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Albums of the week: Moby to UB40

Anna von Hausswolff - Dead Magic


Anna von Hausswolff - Dead Magic

Anna von Hausswolff - Dead Magic

Anna von Hausswolff - Dead Magic

Dead Magic, the fourth album by Swedish experimentalist Anna von Hausswolff, comes in at 47 minutes but comprises only five tracks and was mainly recorded on the 20th century organ at Copenhagen’s Marmorkirken, one of the largest churches in Scandinavia.

However, this shouldn’t put you off, because the result, augmented by fuzzy guitars and synthesisers, is actually very accessible. Despite the overt goth stylings, von Hausswolff has a voice and melodic sensibility not too far removed from Lana Del Rey, so the doominess and sheer length of the songs are offset by earworm-worthy tunes.

It might be dead magic, but it’s magic all the same.


James Robinson


Here’s an album with bite, although perhaps more for what it stands for than its sound, which is as smooth and nostalgic as one would expect.

The breakaway trio, including UB40 founding members Ali Campbell, Astro and Mickey Virtue, has produced a continuation of their Labour of Love series, which included three albums released between 1983 and 1998, and completely ignores Labour Of Love IV, released in 2010 and fronted by Ali’s estranged brother, Duncan.

This new collection of covers includes classics such as Stevie Wonder’s A Place In The Sun and How Could I Leave by Dennis Brown, so there is little to not enjoy. Fans will appreciate Campbell’s distinct vocals and their unwavering light reggae style, which is as prevalent as ever after nearly 40 years.

While this effort may not produce a hit as big as Red Red Wine, from the first Labour Of Love album, it’s a strong compilation and apt homage to UB40’s defining era, the 1980s.


Lucy Mapstone


Moby’s follow-up to his 2017 album, More Fast Songs About the Apocalypse, may as well have been titled A Couple More Songs About The Apocalypse.

With song titles like A Dark Cloud is Coming, it seems clear that nihilistic topics are still on the New York singer-songwriter’s mind. The majority of the songs on this album wouldn’t be out of place on the soundtrack to Trainspotting, with Like A Motherless Child echoing the 1990s trend of electronica covers of doleful classics (think Everlast’s cover of Neil Young’s Only Love Can Break Your Heart).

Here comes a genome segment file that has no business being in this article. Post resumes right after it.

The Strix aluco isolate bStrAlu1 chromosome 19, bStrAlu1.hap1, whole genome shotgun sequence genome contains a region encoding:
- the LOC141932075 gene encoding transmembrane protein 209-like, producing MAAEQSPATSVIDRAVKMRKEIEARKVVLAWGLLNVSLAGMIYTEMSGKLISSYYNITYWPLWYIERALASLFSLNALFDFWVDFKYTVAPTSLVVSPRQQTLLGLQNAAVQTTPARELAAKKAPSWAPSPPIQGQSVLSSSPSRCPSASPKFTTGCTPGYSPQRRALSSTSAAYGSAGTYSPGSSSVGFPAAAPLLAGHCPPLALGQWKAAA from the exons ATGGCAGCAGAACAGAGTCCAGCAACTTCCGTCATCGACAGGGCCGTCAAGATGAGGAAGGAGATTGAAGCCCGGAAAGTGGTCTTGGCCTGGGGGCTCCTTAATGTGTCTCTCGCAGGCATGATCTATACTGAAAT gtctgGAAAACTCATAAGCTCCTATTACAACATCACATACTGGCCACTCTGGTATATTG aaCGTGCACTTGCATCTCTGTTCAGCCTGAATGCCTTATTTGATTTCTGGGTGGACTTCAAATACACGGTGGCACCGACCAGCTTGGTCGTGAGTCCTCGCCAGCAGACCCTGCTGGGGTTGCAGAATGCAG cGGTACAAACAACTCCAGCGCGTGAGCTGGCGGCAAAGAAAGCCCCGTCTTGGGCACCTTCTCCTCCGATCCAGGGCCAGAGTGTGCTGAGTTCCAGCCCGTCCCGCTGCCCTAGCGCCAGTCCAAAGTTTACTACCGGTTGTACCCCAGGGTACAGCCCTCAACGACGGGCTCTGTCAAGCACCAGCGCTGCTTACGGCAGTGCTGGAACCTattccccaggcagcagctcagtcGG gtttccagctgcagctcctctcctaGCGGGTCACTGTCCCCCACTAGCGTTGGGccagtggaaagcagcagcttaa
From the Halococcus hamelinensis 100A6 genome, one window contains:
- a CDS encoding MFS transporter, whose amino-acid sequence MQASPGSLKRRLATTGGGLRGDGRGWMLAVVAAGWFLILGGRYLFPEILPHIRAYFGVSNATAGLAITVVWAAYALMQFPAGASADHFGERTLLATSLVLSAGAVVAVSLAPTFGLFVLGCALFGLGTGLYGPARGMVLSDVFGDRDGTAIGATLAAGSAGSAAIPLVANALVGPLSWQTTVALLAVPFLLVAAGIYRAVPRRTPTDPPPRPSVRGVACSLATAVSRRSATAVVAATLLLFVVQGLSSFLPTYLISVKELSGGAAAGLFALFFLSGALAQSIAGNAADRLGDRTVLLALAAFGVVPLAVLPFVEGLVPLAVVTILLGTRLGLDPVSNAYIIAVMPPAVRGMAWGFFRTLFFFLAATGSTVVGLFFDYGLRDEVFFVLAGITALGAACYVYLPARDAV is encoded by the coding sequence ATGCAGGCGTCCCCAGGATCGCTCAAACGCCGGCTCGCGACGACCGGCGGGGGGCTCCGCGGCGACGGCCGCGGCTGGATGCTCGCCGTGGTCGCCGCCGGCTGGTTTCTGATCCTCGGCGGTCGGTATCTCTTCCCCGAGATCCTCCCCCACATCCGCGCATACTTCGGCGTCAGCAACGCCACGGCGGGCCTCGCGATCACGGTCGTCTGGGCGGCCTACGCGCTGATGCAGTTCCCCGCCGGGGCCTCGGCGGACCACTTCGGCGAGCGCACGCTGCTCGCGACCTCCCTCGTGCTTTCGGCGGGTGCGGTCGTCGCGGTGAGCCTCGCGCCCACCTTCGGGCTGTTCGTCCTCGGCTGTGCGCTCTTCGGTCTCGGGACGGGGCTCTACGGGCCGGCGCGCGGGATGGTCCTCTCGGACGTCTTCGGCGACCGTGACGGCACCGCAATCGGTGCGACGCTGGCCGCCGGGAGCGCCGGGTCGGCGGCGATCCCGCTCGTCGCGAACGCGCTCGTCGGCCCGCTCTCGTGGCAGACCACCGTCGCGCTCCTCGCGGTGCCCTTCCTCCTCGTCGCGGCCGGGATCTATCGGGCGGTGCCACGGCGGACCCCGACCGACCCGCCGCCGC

Though Moby’s new songs are well put together and easy on the ear, there is little attempt to reach beyond his comfort zone.

But it is with the few, bolder tracks, like The Tired and The Hurt, that Moby hints at potential for reinvention, and not just an attempt to restore himself to his turn-of-the-millennium heyday.


Zander Sharp


Timing is everything. Any week besides the first in March for an album release by The Men has come to feel out-of-season, given their stunning run at this precise point on the calendar from 2012 to 2014: the big-hitting Open Your Heart followed by the woozy New Moon and the bar-room rock of Tomorrow’s Hits.

The Brooklyn band, noise-punk purveyors who discovered plaid shirts and country wings, hit a bump in the road and their subsequent release, the thrashy self-released Devil Music, did not surface until September 2016. Bearing familiar hallmarks, it was nevertheless far from vital.

Drift sees the band ignited again and back on the Sacred Bones label, with the electro-throb of portentous opener Maybe I’m Crazy a signal of creative replenishment. Here comes March then once again, with one of America’s finest bands firmly back on track.


John Skilbeck


“Bet you never thought you’d see the day ... but we proved you wrong,” sings Andrew WK on new track Music Is Worth Living For. Well, yes and no. Andrew WK’s eighth studio album is certainly a surprising phrase to type, 17 years after his one-dimensional debut I Get Wet — half an hour of constant party references — did not indicate longevity.

So has he grown? Allow me to point you to track one ... The Power Of Partying. In the interest of balance, Ever Again and Total Freedom portray a changed man and Break The Curse is more than six minutes on a different subject, but this is mostly a more grandiose take on the old hits, laced with piano and Eighties synths.


Tom White

Belfast Telegraph